iTunes



The Loved-The Loved EP. The Loved are a three-piece band from Portland, Oregon who push all the right retro buttons on their debut EP, right up to the album artwork. Dense guitars and a languid melody make for a great combination on the first single "How Do You Fall in Love", while the midtempo "Sun Moon Stars" features a hypnotic vibe and "Lost at Sea" rocks with "three chords and the truth", as the band described itself in their Facebook bio. Give it a listen below, and it'll be Loved by you as well.

iTunes

Friday, June 24, 2016

Late June Roundup.

Cupid's Carnival-Everything is Love. This London band appears to have sprung up out of nowhere - I can't find a website, Facebook page or anything else for them. Given how Beatlesque they sound, perhaps the Fabs have resurfaced in the lowest-key way possible (remember those Klaatu rumors from the late 70s?). OK I know that's ridiculous but whoever they are, they've dropped the best Beatles-influenced album of 2016 to date on us with Everything is Love. It opens with the McCartney-esque "Girl" complete with Harrison-like slide guitar, "Working Girl" has a driving melody, and "I Was the Boy" drifts into psych-pop territory. There's even a cover of "A Whiter Shade of Pale" here. But the real fun comes at the end with the title track, a Lennon-styled ballad that sounds like a Beatles outtake, and "Sunny Days", the latest variation on "Mr. Blue Sky". Whoever these guys are, they should take a bow.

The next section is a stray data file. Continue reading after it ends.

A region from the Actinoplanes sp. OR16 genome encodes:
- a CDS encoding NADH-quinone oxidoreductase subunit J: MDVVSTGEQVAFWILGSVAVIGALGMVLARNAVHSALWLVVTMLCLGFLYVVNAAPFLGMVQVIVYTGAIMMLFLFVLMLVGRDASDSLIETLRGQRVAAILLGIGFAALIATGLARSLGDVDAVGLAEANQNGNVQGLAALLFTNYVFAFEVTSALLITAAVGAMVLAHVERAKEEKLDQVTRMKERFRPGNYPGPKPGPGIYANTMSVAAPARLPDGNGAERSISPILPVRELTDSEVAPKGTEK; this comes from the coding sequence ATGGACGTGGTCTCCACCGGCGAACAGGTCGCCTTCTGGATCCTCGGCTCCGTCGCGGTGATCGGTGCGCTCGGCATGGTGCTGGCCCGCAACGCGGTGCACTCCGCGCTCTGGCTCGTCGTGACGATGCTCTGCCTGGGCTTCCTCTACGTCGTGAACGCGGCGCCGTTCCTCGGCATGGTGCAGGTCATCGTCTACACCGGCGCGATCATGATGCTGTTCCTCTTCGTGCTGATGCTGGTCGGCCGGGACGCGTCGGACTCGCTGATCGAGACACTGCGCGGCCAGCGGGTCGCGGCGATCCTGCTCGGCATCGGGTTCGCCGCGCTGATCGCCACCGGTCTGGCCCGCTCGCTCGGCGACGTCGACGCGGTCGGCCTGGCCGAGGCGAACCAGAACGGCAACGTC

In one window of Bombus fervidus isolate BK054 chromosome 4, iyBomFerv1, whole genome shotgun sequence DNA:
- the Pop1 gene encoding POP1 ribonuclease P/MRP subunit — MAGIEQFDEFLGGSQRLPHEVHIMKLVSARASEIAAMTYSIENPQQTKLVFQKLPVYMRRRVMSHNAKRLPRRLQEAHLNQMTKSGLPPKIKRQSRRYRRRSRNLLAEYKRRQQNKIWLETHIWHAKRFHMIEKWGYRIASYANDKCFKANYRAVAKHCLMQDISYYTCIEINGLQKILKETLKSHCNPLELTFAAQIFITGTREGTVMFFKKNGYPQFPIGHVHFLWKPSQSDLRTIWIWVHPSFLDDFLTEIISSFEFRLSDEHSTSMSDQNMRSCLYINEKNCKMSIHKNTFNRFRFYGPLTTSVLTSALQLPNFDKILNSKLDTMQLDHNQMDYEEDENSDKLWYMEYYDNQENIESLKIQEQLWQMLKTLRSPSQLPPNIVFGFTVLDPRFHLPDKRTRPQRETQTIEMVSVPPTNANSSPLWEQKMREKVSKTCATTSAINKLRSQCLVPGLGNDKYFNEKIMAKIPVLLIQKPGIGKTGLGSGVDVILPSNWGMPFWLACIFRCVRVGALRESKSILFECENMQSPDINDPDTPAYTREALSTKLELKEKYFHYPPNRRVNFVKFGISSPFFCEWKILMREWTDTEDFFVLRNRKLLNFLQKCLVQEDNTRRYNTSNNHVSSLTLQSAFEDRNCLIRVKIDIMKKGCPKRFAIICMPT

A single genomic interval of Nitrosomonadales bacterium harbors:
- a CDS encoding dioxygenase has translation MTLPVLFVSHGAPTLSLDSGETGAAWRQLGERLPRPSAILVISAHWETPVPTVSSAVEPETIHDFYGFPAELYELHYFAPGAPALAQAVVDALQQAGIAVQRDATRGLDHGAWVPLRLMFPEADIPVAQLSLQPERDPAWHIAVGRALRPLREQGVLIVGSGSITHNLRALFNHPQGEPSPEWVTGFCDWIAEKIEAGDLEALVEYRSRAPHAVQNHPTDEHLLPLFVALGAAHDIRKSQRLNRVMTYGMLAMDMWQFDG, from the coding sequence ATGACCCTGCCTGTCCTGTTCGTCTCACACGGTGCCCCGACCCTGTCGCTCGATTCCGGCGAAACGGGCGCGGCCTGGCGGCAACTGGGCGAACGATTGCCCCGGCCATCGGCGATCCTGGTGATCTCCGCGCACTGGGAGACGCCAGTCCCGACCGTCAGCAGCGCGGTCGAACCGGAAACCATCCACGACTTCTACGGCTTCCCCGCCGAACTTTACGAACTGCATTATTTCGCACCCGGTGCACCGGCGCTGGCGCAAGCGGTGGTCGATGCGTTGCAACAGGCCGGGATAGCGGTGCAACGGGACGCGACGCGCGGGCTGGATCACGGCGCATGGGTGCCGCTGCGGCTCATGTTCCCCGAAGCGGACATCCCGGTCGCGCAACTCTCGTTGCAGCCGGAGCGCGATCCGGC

EDIT: As helpful commenter Rick notes below, some of these tracks were released in 2008 under the band name Cherrystone (which in fact I reviewed on these pages). So before you buy, check the recesses of your mp3 collections - you may have some of these songs already.

iTunes



The Well Wishers-Comes and Goes. I believe this is Jeff Shelton's eight full-length album as The Well Wishers (plus an EP), and they've all been so consistently good that I've just about run out of things to say about them. So in other words this is less a review and more of a notification that there's a new Well Wishers album out there you need to pick up. The differences between this one and the others is slight; it's a bit more consistently rocking than 2014's A Shattering Sky. "Impossible to Blame" opens the album and from the first few notes you know you're listening to The Well Wishers, while "It's On" has a classic AOR sound to it. Only "In Love With" and "Nobody's Dancing Alone" slow things down a bit from the norm, and the closer "Nature's Son" belies its pastoral name with some of the hardest rock Shelton's undertaken. But as I said, it's a new Well Wishers album - you really don't need me to describe it.

Bandcamp



Bill Lloyd-Lloyd-ering. Nashville's Bill Lloyd is essentially one of power pop's elder statesmen, a songwriter's songwriter who's written for some big names over the years, been one-half of the great 80s duo Foster & Lloyd, did a one-off album with The Spongetones' Jamie Hoover, was part of the power pop supergroup Swag and released several outstanding solo albums this century. Many of my readers probably know this already, but somehow this is the first time I've featured one of his releases here so I'll pay him his proper respects. Another thing Lloyd is known for is his penchant for covers, and it seems as if there hasn't been a tribute album in the power pop community that he hasn't contributed a song to. Lloyd-ering is an attempt to collect these scattered covers (many of which are out-of-print) in one collection and even though it misses a few, this is an excellent 12-song sampler. He leads off with the Bobby Fuller Four classic "Let Her Dance" (also memorably covered by Marshall Crenshaw), captures the spirit of the Byrds with "The World Turns All Around Her" and gives John Lennon a run for his money with his version of "Across the Universe", among others. My only quibble is that "When Time Stood Still" from the Jeff Lynne tribute Lynne Me Your Ears was omitted, but maybe that'll be on the Lloyd-ering box set someday.

iTunes